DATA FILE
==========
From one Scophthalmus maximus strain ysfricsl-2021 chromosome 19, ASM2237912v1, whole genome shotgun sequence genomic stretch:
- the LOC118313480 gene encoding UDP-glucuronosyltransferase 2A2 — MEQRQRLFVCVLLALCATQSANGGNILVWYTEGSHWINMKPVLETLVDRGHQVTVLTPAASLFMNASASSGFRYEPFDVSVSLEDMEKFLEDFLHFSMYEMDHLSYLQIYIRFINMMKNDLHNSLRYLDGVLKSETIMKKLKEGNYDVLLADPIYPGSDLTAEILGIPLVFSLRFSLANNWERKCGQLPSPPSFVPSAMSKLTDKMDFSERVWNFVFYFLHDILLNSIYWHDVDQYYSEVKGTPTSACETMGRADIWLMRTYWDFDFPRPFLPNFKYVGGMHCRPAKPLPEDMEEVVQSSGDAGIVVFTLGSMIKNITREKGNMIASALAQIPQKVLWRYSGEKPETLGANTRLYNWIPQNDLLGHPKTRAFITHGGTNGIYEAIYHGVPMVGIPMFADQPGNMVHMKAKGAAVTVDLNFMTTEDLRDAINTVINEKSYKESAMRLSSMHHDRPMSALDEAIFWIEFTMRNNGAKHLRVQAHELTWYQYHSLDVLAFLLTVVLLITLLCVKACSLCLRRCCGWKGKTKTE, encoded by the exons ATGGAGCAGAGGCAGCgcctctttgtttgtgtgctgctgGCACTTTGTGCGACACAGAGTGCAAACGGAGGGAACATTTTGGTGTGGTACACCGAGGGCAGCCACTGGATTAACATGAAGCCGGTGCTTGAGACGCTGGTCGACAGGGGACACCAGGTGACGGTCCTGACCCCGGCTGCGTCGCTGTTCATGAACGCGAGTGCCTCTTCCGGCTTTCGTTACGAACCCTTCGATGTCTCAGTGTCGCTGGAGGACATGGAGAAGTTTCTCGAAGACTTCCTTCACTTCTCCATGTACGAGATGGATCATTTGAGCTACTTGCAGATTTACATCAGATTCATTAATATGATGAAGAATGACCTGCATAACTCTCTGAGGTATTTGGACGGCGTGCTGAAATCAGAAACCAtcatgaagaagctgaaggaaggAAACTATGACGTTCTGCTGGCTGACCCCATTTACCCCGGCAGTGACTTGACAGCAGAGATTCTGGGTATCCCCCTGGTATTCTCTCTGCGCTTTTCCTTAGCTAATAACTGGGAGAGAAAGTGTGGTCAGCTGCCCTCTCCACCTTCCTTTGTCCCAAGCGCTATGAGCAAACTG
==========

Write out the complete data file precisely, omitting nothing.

From one Scophthalmus maximus strain ysfricsl-2021 chromosome 19, ASM2237912v1, whole genome shotgun sequence genomic stretch:
- the LOC118313480 gene encoding UDP-glucuronosyltransferase 2A2 — MEQRQRLFVCVLLALCATQSANGGNILVWYTEGSHWINMKPVLETLVDRGHQVTVLTPAASLFMNASASSGFRYEPFDVSVSLEDMEKFLEDFLHFSMYEMDHLSYLQIYIRFINMMKNDLHNSLRYLDGVLKSETIMKKLKEGNYDVLLADPIYPGSDLTAEILGIPLVFSLRFSLANNWERKCGQLPSPPSFVPSAMSKLTDKMDFSERVWNFVFYFLHDILLNSIYWHDVDQYYSEVKGTPTSACETMGRADIWLMRTYWDFDFPRPFLPNFKYVGGMHCRPAKPLPEDMEEVVQSSGDAGIVVFTLGSMIKNITREKGNMIASALAQIPQKVLWRYSGEKPETLGANTRLYNWIPQNDLLGHPKTRAFITHGGTNGIYEAIYHGVPMVGIPMFADQPGNMVHMKAKGAAVTVDLNFMTTEDLRDAINTVINEKSYKESAMRLSSMHHDRPMSALDEAIFWIEFTMRNNGAKHLRVQAHELTWYQYHSLDVLAFLLTVVLLITLLCVKACSLCLRRCCGWKGKTKTE, encoded by the exons ATGGAGCAGAGGCAGCgcctctttgtttgtgtgctgctgGCACTTTGTGCGACACAGAGTGCAAACGGAGGGAACATTTTGGTGTGGTACACCGAGGGCAGCCACTGGATTAACATGAAGCCGGTGCTTGAGACGCTGGTCGACAGGGGACACCAGGTGACGGTCCTGACCCCGGCTGCGTCGCTGTTCATGAACGCGAGTGCCTCTTCCGGCTTTCGTTACGAACCCTTCGATGTCTCAGTGTCGCTGGAGGACATGGAGAAGTTTCTCGAAGACTTCCTTCACTTCTCCATGTACGAGATGGATCATTTGAGCTACTTGCAGATTTACATCAGATTCATTAATATGATGAAGAATGACCTGCATAACTCTCTGAGGTATTTGGACGGCGTGCTGAAATCAGAAACCAtcatgaagaagctgaaggaaggAAACTATGACGTTCTGCTGGCTGACCCCATTTACCCCGGCAGTGACTTGACAGCAGAGATTCTGGGTATCCCCCTGGTATTCTCTCTGCGCTTTTCCTTAGCTAATAACTGGGAGAGAAAGTGTGGTCAGCTGCCCTCTCCACCTTCCTTTGTCCCAAGCGCTATGAGCAAACTG